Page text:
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No Rudolph but Santa Fe sleighs the opposition.

Byline: ENDA MULLEN enda.mullen@reachplc.com

HYUNDAI has been on quite a journey since I first got behind the wheel of one more than 15 years ago.

Back then it was seen very much as a budget brand, offering cheap and cheerful cars, with most buyers choosing the Korean marque because of the value for money it offered.

For a long time this was the USP which saw Hyundai really take off in Europe.

But Hyundai was intent on not remaining a budget brand forever and for some time now has had European and Japanese mainstream rivals firmly in its sights.

Those early Noughties cars had their shortcomings it's fair to say - they lacked refinement and could be a little rough around the edges. But thanks to a sustained process of evolutionary improvement the car maker is now right up there with those afore-mentioned rivals.

The only question now is whether buyers will warm to the badge, given that pricewise Hyundai is no longer that budget brand.

The latest Santa Fe exudes quality from every pore.

Launched in September this year it is a very classy looking SUV, which manages to combine versatility and practicality with a profile that blends the svelte and the muscular to great effect.

Bigger than its predecessor, it is now comes only as a sevenseat version.

Another addition is the availability Fast Facts Hyundai Santa Fe Premium SE 2.2 CRDi 4WD 8-speed Auto Price: PS43,985 Mechanical: 200ps, 2,198cc, 4cyl diesel engine driving four wheels via 8-speed automatic gearbox Max speed: 127mph 0-62mph: 9.3 seconds Combined mpg: 44.8 Insurance group: 28 CO2 emissions: 164g/km BiK rating: 37% Warranty: 5yrs/unlimited miles of an eight-speed automatic transmission. The Santa Fe's interior has undergone a major upgrade and it really shows.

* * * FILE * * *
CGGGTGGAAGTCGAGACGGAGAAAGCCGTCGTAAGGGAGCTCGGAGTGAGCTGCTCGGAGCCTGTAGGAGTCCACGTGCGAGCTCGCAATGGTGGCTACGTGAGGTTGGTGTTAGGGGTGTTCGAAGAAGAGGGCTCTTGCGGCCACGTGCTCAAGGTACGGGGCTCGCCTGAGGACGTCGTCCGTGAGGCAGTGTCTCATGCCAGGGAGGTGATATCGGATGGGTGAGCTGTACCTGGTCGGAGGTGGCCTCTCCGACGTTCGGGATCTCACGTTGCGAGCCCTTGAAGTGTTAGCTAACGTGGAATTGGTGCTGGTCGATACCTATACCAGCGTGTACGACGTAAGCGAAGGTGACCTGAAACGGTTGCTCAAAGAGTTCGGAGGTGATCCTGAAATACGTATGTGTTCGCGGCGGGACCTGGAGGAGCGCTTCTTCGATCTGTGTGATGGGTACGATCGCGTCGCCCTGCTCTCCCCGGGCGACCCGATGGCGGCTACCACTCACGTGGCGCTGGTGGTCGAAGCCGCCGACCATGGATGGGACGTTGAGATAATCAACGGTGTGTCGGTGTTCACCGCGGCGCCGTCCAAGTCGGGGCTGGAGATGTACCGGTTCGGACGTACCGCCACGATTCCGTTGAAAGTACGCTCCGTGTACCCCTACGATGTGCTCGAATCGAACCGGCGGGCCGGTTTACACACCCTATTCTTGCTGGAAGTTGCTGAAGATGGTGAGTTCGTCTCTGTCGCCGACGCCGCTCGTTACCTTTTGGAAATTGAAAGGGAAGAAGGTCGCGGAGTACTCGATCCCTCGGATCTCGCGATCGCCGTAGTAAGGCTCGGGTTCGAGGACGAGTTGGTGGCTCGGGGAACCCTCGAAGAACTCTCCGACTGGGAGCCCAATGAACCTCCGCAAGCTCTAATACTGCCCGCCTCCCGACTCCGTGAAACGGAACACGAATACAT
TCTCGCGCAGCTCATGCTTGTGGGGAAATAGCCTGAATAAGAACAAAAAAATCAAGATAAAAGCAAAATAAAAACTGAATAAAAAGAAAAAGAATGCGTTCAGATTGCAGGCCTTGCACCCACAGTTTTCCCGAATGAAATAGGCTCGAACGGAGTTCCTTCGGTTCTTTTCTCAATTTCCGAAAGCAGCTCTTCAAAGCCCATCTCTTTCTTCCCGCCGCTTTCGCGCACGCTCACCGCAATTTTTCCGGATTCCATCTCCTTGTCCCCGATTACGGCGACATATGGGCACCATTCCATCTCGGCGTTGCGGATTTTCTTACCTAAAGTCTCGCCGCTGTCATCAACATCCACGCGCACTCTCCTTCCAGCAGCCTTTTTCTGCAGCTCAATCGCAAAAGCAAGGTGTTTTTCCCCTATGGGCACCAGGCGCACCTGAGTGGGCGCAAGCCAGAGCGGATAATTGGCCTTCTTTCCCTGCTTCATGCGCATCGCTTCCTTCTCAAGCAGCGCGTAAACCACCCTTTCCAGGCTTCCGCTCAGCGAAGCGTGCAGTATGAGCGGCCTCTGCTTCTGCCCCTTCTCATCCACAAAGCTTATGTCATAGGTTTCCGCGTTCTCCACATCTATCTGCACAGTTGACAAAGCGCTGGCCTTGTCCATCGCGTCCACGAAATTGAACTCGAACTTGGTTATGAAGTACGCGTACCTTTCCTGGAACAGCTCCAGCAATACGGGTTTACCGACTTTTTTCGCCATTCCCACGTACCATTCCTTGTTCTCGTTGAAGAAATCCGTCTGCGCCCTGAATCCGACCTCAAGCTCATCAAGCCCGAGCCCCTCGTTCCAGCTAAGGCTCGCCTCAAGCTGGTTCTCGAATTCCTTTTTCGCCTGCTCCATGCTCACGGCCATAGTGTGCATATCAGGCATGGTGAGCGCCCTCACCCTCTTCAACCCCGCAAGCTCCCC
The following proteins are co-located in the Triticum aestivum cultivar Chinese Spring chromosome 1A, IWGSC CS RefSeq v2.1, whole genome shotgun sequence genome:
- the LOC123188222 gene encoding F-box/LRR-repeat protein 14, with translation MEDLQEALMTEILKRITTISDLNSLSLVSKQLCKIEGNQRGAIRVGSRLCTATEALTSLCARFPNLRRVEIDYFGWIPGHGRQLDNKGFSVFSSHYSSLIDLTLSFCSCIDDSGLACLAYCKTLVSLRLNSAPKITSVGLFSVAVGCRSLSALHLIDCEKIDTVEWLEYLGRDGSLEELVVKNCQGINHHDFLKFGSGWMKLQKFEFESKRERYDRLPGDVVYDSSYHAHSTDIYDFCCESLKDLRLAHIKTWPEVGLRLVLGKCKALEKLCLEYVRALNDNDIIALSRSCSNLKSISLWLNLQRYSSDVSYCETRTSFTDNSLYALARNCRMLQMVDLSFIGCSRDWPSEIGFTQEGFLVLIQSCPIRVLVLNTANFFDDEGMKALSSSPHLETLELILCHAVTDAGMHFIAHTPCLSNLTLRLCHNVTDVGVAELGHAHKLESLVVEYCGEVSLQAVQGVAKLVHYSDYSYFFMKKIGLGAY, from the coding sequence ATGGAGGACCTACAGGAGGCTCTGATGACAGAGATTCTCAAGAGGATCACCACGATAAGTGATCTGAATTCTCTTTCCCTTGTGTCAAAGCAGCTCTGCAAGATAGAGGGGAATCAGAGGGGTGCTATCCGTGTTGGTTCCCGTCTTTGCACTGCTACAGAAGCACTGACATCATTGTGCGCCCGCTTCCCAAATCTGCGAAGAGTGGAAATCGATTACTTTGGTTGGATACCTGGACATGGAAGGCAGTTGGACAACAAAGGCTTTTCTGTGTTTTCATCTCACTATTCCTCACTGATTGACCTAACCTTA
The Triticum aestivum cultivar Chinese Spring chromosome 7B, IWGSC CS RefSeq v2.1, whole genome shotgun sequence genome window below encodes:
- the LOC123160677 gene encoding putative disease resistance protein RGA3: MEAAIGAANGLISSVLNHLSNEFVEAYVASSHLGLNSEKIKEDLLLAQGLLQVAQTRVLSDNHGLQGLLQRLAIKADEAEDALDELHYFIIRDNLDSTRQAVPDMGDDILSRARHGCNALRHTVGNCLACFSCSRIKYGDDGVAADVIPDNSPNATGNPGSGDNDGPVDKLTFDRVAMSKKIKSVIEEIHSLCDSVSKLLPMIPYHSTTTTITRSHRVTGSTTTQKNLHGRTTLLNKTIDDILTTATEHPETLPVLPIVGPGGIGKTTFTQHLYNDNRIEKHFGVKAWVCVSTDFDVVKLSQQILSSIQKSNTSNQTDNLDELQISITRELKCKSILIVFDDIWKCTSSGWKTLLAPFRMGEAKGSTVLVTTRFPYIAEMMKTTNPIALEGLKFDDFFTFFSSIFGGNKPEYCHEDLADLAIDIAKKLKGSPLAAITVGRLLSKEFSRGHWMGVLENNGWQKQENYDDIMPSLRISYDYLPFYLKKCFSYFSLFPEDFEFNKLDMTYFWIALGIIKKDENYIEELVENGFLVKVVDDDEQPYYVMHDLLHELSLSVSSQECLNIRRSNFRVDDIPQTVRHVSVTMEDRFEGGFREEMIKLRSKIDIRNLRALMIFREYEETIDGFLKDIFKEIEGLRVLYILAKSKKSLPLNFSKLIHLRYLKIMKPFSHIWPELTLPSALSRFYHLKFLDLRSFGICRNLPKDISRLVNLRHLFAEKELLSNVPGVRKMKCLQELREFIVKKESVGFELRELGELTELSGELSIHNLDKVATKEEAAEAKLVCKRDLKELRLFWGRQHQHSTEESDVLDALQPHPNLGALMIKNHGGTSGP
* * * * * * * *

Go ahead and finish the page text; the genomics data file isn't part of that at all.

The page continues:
While acknowledging this was a range-topping Premium SE model, it's aptly labelled, as you have a feel and sense of the premium as soon as you sit in the cabin.

While it's unlikely to tempt Audi, BMW, Mercedes and Volvo buyers away from their upmarket SUVs of choice, it's certainly a match for cars like the Honda CR-V, Mazda CX5, Nissan X-Trail, Skoda Kodiaq and Peugeot 5008.

Arguably its upmarket interior even gives it something of an edge - certainly over some of those competitors.

Pretty much everything in the cabin has a solid and sturdy look and feel, giving the impression that few, if any, corners have been cut.

There are eight models to choose from, with just one 2.2-litre diesel engine available. Prices start at PS33,425, which will get you a manual twowheel drive model.

The Premium SE four-wheel drive automatic I drove, which also had a few add-ons, would set you back PS43,985.

Another new Santa Fe feature is that four-wheel drive versions are equipped with an all-new four-wheel-drive system with a multi-mode drive pattern.

Called HTRAC, it allows drivers to choose between sport, comfort and eco settings.

To drive the Santa Fe is noticeably better than its predecessor and you feel suitably cosseted from the rumbles of the road beneath you.

The engine is refined and, while performance from a standing start feels a little sluggish in eco mode, you can alter that if you're happy to sacrifice fuel economy into the bargain.

It's a relatively big beast, so as you would expect its handling prowess has the inevitable limitations.

It rides wonderfully well, though, and is an exceptionally comfortable car to travel in.

Equipment levels are fairly generous throughout the range but this high-end version felt lavish and luxurious, with leather upholstery, an eight-inch touchscreen with sat nav and full connectivity, panoramic sunroof, ventilated and heated front seats and a head-up display.

There are also a raft of hi-tech safety features, including automatic emergency braking, pedestrian detection systems, lane keeping technology and blind spot and rear traffic alerts.
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Publication:Solihull News (Solihull, Birmingham, England)
Date:Dec 21, 2018
Words:645
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